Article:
America Won't Solve the Immigration 'Problem'
Several months ago when walking past the Department of Transportation building in Washington, D.C., a flyer pasted on a window immediately grabbed my attention.
"Native Americans," the flyer reminded passersby, "have been fighting illegal immigration since 1492."
Speaking of immigration, those forces in this country demanding that what they consider 12 million illegal immigrants be sent back from whence they came, will fail basically for the same reason that those European Americans who waited to send enslaved Africans back home failed in the 1800s.
Powerful economic forces, then and now, had no intention of deflating their profits by letting go of all that cheap (and in the case of the enslaved African, free) labor. No wonder it is said, history repeats itself.
Public intellectual/entertainer, Michael Eric Dyson, Ph.D., was in top form at what seemed like his 500th book signing. He is a one-man book-of-the-month-club.
The man whom Jay Z fondly calls "a Hip Hop intellectual" had his audience smiling and laughing with glee as he rattled off anecdote after anecdote from his newest book, "You Know What I Mean," often using popular Hip Hop words to spice up his presentation. Dyson, a passionate defender of Hip Hop, including its Gangsta Rap element, was scornful of those who criticize the antics of numerous Hip Hoppers, accusing them of having wrongfully attacked them.
"Now (the critics) expect a genre and generation that they dissed to bow down at their feet, but the dynamics have changed. The kids (italics mine) are grown and successful." One relevant point that Dyson made in his presentation was that Hip Hoppers, including Gangsta Rappers, are not the only ones doing things demeaning to Black people in general and Black women in particular.
He lashed out at those Black ministers who deny women a more visible, well-deserved role in the hierarchy of their Black churches, and at those Black middle-class professionals who look down on low-income Black youths with attitudes bordering on contempt. I would include those Blacks on every class level who still say things such as "that girl is dark, but pretty" and "the man with the good hair" and those who use Black as an epithet (i.e. "You Black S.O.B.")
Has anyone out there ever heard a White person use White as an epithet? This kind of psychological infection needs public intellectuals such as Dyson and others to come up with concrete ways to combat it. It is too serious to be treated flippantly.
In a recent Newsweek article on Vice-President Dick Cheney by its premier political reporter, Evan Thomas, he includes the following: "Cheney is a long-practiced and reportedly sophisticated consumer of intelligence, by most accounts not easily fooled or panicked. So why was he duped by the likes of Curveball, the agent who sold U.S. intelligence the false report that Iraq was moving mobile biowarfare labs …? Perhaps it's impossible to know what goes on in the mind of a man who, on the morning of September 11, ordered U.S. fighters to shoot down multiple civilian airliners instead, the passengers brought down one of them, United Flight 93 …"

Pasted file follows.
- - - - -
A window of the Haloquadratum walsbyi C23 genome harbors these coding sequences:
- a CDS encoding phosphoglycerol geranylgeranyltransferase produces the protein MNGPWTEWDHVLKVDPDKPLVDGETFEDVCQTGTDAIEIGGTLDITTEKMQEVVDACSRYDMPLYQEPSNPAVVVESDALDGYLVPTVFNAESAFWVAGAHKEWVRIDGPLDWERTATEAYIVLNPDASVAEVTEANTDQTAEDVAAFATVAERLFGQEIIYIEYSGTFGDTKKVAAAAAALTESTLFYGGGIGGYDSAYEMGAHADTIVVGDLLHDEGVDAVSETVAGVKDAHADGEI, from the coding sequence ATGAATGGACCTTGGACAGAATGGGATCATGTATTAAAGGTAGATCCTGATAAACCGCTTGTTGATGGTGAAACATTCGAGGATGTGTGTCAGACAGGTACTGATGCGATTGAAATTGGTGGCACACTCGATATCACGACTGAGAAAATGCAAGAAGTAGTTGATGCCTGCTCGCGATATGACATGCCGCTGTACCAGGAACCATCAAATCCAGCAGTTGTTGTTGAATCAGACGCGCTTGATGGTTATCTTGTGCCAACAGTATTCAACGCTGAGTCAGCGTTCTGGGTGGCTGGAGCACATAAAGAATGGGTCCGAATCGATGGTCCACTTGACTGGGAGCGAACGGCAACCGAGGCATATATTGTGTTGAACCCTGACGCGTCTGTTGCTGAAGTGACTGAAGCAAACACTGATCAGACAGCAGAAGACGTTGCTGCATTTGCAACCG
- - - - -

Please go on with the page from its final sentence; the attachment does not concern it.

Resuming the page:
Some of us don't believe passengers brought that plane down. Common sense tells us that in the very crowded northeast corridor of this country, it is extremely hard to believe that that plane just happened to be brought down in a large empty field with nobody around. We believe that plane was traced and then shot down when it was over empty spaces just as, according to Thomas, Cheney ordered.
Anyone seriously interested in helping our people to maximize their potential, both as individuals and as a group of people, must be guided by the detailed organizing principles offered by Chancellor Williams in his brilliant, thought-provoking book, "The Destruction of Black Civilization: Great issues of the Race from 4500 B.C. to 2000 A.D." In the chapter, "The Shape of Thing to Come: A Master Plan," Williams explains what he means by race organization.
"Race Organization here means a nationwide organization of Blacks-only. But it means much more: the organization should be structured through all elements of the Black population, and on an active membership so vast that it would go far beyond the accepted scientific criteria for determining the wishes of a whole people. In other words, the first objective would be to have a representative scheme of organization that would, beyond all doubt, be the voice of Black America; and to keep this an actual fact by periodic polls as crucial issues affecting the race as a group arises. No such organization ever existed among us; hence, no real unity exists among us. Far from being a "separatist" movement, as these terms are generally understood, the organization would be cooperative in the fullest and most humane meaning of that word."
A. Peter Bailey is the former editor of "Blacklash," the publication for Malcolm X's Organization for Afro-American Unity, and Ebony magazine.